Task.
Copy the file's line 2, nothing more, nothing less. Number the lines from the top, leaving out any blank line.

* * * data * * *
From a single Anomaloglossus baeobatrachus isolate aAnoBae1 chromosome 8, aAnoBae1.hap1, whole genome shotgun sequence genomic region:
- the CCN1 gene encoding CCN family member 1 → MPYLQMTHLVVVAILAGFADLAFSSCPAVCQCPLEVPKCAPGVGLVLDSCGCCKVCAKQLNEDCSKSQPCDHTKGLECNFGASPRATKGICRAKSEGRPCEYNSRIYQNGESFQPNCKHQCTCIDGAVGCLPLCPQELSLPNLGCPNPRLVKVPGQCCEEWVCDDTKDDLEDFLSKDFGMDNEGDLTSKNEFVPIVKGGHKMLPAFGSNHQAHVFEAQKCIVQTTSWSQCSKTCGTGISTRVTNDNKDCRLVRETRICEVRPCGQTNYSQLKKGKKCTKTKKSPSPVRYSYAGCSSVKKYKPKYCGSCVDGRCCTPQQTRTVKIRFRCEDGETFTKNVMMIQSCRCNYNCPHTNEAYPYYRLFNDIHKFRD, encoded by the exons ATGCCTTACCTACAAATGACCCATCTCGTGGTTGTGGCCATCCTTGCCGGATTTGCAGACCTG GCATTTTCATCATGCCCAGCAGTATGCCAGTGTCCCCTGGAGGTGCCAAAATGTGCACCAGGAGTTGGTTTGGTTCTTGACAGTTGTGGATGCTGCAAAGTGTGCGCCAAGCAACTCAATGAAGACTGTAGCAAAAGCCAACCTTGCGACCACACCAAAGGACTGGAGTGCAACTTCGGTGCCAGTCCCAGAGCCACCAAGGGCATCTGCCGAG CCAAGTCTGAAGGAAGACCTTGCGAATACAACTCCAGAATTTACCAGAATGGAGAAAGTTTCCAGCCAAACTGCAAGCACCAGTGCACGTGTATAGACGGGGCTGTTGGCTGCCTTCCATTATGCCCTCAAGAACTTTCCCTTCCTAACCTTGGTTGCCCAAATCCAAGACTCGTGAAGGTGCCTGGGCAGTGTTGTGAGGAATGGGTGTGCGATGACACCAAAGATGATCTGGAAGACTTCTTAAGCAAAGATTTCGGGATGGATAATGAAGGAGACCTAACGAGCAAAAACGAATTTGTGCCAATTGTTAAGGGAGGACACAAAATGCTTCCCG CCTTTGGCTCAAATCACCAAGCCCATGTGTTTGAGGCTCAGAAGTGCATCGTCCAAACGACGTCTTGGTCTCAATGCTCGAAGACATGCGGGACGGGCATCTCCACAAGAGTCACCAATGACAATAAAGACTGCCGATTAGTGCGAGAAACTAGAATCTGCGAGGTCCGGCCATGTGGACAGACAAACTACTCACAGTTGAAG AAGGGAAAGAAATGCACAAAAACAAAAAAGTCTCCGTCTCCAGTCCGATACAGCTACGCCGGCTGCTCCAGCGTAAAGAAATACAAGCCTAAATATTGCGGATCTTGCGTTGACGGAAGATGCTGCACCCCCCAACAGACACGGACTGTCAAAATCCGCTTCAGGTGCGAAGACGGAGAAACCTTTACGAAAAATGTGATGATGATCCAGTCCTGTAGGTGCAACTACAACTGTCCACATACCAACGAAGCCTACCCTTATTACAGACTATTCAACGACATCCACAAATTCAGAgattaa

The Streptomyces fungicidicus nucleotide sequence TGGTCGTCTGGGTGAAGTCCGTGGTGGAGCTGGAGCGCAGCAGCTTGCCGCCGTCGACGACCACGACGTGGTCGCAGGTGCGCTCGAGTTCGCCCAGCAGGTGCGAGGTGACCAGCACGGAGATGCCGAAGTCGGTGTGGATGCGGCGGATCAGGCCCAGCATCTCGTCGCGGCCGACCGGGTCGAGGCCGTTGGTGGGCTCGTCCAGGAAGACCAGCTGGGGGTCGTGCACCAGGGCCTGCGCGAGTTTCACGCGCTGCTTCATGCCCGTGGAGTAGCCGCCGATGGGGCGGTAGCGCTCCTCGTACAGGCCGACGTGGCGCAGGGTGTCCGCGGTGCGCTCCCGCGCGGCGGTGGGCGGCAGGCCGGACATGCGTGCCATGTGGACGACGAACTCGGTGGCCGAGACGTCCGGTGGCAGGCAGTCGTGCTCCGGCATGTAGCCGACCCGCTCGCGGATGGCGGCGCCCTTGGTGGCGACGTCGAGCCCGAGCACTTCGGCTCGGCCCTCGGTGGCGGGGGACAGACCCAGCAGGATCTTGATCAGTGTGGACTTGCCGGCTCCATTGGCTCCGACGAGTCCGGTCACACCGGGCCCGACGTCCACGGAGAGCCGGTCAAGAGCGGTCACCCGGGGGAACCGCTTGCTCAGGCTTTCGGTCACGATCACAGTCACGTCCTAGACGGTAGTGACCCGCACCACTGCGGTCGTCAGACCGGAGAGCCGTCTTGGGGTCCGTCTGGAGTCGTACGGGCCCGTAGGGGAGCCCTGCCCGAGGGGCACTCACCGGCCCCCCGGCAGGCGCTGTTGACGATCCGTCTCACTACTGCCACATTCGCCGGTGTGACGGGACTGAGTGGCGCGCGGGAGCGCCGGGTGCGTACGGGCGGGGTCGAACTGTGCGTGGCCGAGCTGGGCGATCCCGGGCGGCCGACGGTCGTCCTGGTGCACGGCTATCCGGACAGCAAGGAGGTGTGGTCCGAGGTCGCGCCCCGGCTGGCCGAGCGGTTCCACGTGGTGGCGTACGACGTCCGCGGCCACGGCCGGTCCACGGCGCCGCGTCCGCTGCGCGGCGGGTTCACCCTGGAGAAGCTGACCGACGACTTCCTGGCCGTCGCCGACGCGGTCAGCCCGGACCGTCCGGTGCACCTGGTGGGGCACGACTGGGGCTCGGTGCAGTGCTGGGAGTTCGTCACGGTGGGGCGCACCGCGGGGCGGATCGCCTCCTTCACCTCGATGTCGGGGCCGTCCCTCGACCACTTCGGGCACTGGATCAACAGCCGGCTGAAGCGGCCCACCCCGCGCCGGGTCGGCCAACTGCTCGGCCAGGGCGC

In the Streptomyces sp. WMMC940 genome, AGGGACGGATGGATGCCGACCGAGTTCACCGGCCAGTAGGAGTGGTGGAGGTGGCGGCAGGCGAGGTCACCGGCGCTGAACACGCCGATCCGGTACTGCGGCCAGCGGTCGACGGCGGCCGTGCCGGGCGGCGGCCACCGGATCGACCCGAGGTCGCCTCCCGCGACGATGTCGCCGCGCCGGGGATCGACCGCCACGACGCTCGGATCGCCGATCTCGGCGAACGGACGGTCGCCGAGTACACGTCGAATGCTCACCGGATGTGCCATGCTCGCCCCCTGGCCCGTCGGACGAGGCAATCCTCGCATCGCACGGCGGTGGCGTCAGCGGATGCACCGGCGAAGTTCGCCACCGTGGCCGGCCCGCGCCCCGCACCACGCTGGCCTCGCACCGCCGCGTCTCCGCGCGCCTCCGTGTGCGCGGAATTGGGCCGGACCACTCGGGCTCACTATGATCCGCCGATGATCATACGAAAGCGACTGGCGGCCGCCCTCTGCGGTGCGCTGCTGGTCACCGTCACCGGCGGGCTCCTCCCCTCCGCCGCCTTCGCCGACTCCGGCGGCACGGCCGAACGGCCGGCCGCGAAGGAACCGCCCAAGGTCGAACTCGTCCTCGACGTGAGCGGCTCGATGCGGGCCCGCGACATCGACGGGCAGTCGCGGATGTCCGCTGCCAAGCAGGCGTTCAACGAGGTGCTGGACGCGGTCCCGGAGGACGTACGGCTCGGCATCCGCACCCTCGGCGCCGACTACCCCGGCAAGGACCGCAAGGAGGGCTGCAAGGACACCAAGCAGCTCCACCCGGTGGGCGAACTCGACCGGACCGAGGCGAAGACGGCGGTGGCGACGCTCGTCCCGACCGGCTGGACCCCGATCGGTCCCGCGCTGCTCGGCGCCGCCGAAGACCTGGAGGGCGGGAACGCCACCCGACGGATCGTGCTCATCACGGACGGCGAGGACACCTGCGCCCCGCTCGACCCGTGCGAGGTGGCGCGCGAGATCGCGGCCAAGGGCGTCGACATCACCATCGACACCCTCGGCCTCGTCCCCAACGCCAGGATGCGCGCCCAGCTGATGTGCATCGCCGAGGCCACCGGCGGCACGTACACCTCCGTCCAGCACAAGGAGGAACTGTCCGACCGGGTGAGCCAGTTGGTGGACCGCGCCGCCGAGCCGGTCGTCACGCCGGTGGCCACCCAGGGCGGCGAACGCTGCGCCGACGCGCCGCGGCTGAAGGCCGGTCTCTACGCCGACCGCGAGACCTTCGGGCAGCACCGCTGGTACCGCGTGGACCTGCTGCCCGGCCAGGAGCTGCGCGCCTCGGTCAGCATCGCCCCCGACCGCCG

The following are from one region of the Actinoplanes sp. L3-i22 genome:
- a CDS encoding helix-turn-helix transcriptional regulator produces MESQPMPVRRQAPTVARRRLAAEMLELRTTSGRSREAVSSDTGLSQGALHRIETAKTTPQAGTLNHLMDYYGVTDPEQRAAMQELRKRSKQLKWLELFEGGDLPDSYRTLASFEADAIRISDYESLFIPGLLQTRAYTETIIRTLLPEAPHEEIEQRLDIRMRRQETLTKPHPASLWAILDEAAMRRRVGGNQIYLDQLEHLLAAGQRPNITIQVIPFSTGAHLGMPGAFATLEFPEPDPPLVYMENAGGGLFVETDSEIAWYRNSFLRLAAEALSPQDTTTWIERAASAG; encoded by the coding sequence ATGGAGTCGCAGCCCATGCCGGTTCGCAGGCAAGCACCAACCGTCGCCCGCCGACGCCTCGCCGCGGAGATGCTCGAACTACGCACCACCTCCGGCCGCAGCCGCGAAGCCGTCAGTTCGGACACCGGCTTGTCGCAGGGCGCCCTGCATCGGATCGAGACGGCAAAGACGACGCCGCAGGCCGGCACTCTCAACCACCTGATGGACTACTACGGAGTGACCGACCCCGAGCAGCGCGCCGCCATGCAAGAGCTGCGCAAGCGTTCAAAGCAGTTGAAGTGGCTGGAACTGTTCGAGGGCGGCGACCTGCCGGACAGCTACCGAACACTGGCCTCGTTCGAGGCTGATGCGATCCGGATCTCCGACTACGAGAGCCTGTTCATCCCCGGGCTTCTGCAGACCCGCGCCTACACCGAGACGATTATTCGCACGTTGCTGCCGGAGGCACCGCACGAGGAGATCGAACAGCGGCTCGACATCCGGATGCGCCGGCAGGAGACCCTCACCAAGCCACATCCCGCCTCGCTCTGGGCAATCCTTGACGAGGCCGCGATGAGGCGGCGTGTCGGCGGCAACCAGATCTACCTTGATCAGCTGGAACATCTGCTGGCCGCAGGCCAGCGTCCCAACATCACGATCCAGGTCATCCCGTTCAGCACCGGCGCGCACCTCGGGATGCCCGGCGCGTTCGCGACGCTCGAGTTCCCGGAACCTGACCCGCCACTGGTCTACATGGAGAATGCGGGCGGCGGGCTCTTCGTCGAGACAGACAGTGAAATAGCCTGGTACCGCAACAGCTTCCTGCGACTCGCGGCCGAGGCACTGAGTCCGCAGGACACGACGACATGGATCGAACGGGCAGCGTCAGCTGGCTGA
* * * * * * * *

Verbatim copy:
- the CCN1 gene encoding CCN family member 1 → MPYLQMTHLVVVAILAGFADLAFSSCPAVCQCPLEVPKCAPGVGLVLDSCGCCKVCAKQLNEDCSKSQPCDHTKGLECNFGASPRATKGICRAKSEGRPCEYNSRIYQNGESFQPNCKHQCTCIDGAVGCLPLCPQELSLPNLGCPNPRLVKVPGQCCEEWVCDDTKDDLEDFLSKDFGMDNEGDLTSKNEFVPIVKGGHKMLPAFGSNHQAHVFEAQKCIVQTTSWSQCSKTCGTGISTRVTNDNKDCRLVRETRICEVRPCGQTNYSQLKKGKKCTKTKKSPSPVRYSYAGCSSVKKYKPKYCGSCVDGRCCTPQQTRTVKIRFRCEDGETFTKNVMMIQSCRCNYNCPHTNEAYPYYRLFNDIHKFRD, encoded by the exons ATGCCTTACCTACAAATGACCCATCTCGTGGTTGTGGCCATCCTTGCCGGATTTGCAGACCTG GCATTTTCATCATGCCCAGCAGTATGCCAGTGTCCCCTGGAGGTGCCAAAATGTGCACCAGGAGTTGGTTTGGTTCTTGACAGTTGTGGATGCTGCAAAGTGTGCGCCAAGCAACTCAATGAAGACTGTAGCAAAAGCCAACCTTGCGACCACACCAAAGGACTGGAGTGCAACTTCGGTGCCAGTCCCAGAGCCACCAAGGGCATCTGCCGAG CCAAGTCTGAAGGAAGACCTTGCGAATACAACTCCAGAATTTACCAGAATGGAGAAAGTTTCCAGCCAAACTGCAAGCACCAGTGCACGTGTATAGACGGGGCTGTTGGCTGCCTTCCATTATGCCCTCAAGAACTTTCCCTTCCTAACCTTGGTTGCCCAAATCCAAGACTCGTGAAGGTGCCTGGGCAGTGTTGTGAGGAATGGGTGTGCGATGACACCAAAGATGATCTGGAAGACTTCTTAAGCAAAGATTTCGGGATGGATAATGAAGGAGACCTAACGAGCAAAAACGAATTTGTGCCAATTGTTAAGGGAGGACACAAAATGCTTCCCG CCTTTGGCTCAAATCACCAAGCCCATGTGTTTGAGGCTCAGAAGTGCATCGTCCAAACGACGTCTTGGTCTCAATGCTCGAAGACATGCGGGACGGGCATCTCCACAAGAGTCACCAATGACAATAAAGACTGCCGATTAGTGCGAGAAACTAGAATCTGCGAGGTCCGGCCATGTGGACAGACAAACTACTCACAGTTGAAG AAGGGAAAGAAATGCACAAAAACAAAAAAGTCTCCGTCTCCAGTCCGATACAGCTACGCCGGCTGCTCCAGCGTAAAGAAATACAAGCCTAAATATTGCGGATCTTGCGTTGACGGAAGATGCTGCACCCCCCAACAGACACGGACTGTCAAAATCCGCTTCAGGTGCGAAGACGGAGAAACCTTTACGAAAAATGTGATGATGATCCAGTCCTGTAGGTGCAACTACAACTGTCCACATACCAACGAAGCCTACCCTTATTACAGACTATTCAACGACATCCACAAATTCAGAgattaa